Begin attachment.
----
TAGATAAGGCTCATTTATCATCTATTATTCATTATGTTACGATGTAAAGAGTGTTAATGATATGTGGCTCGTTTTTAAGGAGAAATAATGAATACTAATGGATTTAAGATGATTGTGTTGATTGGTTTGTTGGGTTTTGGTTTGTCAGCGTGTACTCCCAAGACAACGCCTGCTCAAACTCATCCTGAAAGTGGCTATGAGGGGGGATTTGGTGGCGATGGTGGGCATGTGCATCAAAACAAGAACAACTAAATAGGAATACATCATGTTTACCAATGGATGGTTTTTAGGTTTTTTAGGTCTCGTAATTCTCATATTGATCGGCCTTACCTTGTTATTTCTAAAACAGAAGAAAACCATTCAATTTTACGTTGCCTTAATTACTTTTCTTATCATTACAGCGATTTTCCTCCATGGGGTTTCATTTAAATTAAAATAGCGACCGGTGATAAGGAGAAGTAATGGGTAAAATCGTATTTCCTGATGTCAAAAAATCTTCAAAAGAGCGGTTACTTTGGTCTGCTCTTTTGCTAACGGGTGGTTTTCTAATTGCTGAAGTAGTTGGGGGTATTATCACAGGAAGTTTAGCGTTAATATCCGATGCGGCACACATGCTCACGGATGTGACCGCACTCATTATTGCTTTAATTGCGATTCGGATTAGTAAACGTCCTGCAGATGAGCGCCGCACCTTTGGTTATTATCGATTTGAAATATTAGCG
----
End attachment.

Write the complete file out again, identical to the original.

TAGATAAGGCTCATTTATCATCTATTATTCATTATGTTACGATGTAAAGAGTGTTAATGATATGTGGCTCGTTTTTAAGGAGAAATAATGAATACTAATGGATTTAAGATGATTGTGTTGATTGGTTTGTTGGGTTTTGGTTTGTCAGCGTGTACTCCCAAGACAACGCCTGCTCAAACTCATCCTGAAAGTGGCTATGAGGGGGGATTTGGTGGCGATGGTGGGCATGTGCATCAAAACAAGAACAACTAAATAGGAATACATCATGTTTACCAATGGATGGTTTTTAGGTTTTTTAGGTCTCGTAATTCTCATATTGATCGGCCTTACCTTGTTATTTCTAAAACAGAAGAAAACCATTCAATTTTACGTTGCCTTAATTACTTTTCTTATCATTACAGCGATTTTCCTCCATGGGGTTTCATTTAAATTAAAATAGCGACCGGTGATAAGGAGAAGTAATGGGTAAAATCGTATTTCCTGATGTCAAAAAATCTTCAAAAGAGCGGTTACTTTGGTCTGCTCTTTTGCTAACGGGTGGTTTTCTAATTGCTGAAGTAGTTGGGGGTATTATCACAGGAAGTTTAGCGTTAATATCCGATGCGGCACACATGCTCACGGATGTGACCGCACTCATTATTGCTTTAATTGCGATTCGGATTAGTAAACGTCCTGCAGATGAGCGCCGCACCTTTGGTTATTATCGATTTGAAATATTAGCG